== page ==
The Five Types of Altitude

Posted on January 8, 2020 John Smith The Five Types of Altitude

Altitude is a relatively simple concept. In general, it is defined as an object’s height relative to sea level or ground level. However, what most people don’t realize is that there are many different types of altitude There are actually five, those being indicated altitude, pressure altitude, density altitude, true altitude, and absolute altitude.

The first type, indicated altitude, is the simplest. It is merely the altitude you read directly off of your altimeter when it is set to local pressure at sea level. It’s important to adjust your altimeter for pressure changes, otherwise the reading will be inaccurate. The second type of altitude is pressure altitude. Pressure altitude is the altitude of the aircraft above the standard datum plane, an imagined location at which the altimeter equals 29.92 inches of mercury at 15 degrees Celsius. Any aircraft flying around 18,000 feet is required to set its altimeter to 29.92 inches Hg.

Density altitude is similar to pressure altitude, but it is adjusted for non-standard temperatures. During the warmer parts of the year, it may seem like your aircraft is not performing to its usual standards. This is a result of the air becoming less dense as temperature increases. In turn, high temperatures cause an increase in density altitude, making your aircraft feel like it’s at a much higher altitude than it really is. A decrease in density of air molecules means that there is less air mass flowing over your aircraft wings; therefore, less lift is generated. For this reason, it is important to be careful of flying at high altitudes on warm days.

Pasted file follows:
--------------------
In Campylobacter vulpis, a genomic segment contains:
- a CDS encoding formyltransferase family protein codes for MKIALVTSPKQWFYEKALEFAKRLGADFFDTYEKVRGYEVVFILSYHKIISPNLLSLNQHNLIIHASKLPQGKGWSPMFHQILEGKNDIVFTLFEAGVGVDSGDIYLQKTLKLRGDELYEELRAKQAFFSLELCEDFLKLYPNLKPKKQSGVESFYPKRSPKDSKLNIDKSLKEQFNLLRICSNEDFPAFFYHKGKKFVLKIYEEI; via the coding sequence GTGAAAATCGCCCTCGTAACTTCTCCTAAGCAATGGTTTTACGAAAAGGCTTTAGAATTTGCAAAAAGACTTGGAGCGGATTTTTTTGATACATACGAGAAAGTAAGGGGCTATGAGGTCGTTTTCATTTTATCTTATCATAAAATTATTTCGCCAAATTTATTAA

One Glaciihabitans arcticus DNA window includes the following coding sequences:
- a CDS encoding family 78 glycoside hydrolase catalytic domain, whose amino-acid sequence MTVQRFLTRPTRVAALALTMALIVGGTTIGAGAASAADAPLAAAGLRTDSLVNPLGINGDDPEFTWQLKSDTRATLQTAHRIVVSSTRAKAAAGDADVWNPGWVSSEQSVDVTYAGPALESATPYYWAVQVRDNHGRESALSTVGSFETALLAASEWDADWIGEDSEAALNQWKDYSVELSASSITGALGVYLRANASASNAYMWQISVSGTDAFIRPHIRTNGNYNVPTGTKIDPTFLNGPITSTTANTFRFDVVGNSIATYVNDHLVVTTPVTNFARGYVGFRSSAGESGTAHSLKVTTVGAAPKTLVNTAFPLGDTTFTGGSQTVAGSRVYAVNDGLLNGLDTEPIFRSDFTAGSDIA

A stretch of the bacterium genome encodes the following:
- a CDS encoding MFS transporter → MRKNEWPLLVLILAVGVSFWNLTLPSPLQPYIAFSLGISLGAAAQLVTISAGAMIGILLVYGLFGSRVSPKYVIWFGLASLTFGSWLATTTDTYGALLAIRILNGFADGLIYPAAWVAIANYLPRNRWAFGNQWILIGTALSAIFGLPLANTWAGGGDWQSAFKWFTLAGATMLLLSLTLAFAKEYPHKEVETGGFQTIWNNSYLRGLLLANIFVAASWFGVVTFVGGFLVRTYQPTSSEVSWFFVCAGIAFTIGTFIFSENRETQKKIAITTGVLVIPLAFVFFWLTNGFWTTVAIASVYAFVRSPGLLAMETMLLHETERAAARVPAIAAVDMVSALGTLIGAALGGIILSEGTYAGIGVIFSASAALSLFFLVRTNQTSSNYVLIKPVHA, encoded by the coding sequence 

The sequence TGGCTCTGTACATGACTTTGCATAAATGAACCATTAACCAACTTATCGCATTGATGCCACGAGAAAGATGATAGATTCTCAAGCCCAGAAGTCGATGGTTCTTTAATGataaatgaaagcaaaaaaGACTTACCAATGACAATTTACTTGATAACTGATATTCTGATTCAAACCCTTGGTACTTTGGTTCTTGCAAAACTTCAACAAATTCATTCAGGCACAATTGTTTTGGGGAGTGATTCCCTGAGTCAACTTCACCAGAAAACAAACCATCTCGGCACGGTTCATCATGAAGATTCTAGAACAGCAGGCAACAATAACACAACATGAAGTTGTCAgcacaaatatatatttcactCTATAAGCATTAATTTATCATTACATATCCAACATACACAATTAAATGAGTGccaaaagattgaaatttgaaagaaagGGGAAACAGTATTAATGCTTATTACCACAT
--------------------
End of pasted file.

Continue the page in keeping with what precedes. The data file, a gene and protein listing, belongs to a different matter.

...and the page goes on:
True altitude is the distance of your airplane above sea level. It is most commonly expressed as ‘feet MSL’ meaning feat above mean sea level. A majority of the altitudes, terrain figures, airways, and obstacles listed on aviation charts are recorded in true altitude. The absolute altitude is the distance of your aircraft from the ground. It is constantly changing as your aircraft flies over obstacles and differing terrain. Absolute altitude is expressed in feet above ground level (AGL) and is measured by timing how long it takes for radio waves to go from plane to ground and back to the plane.

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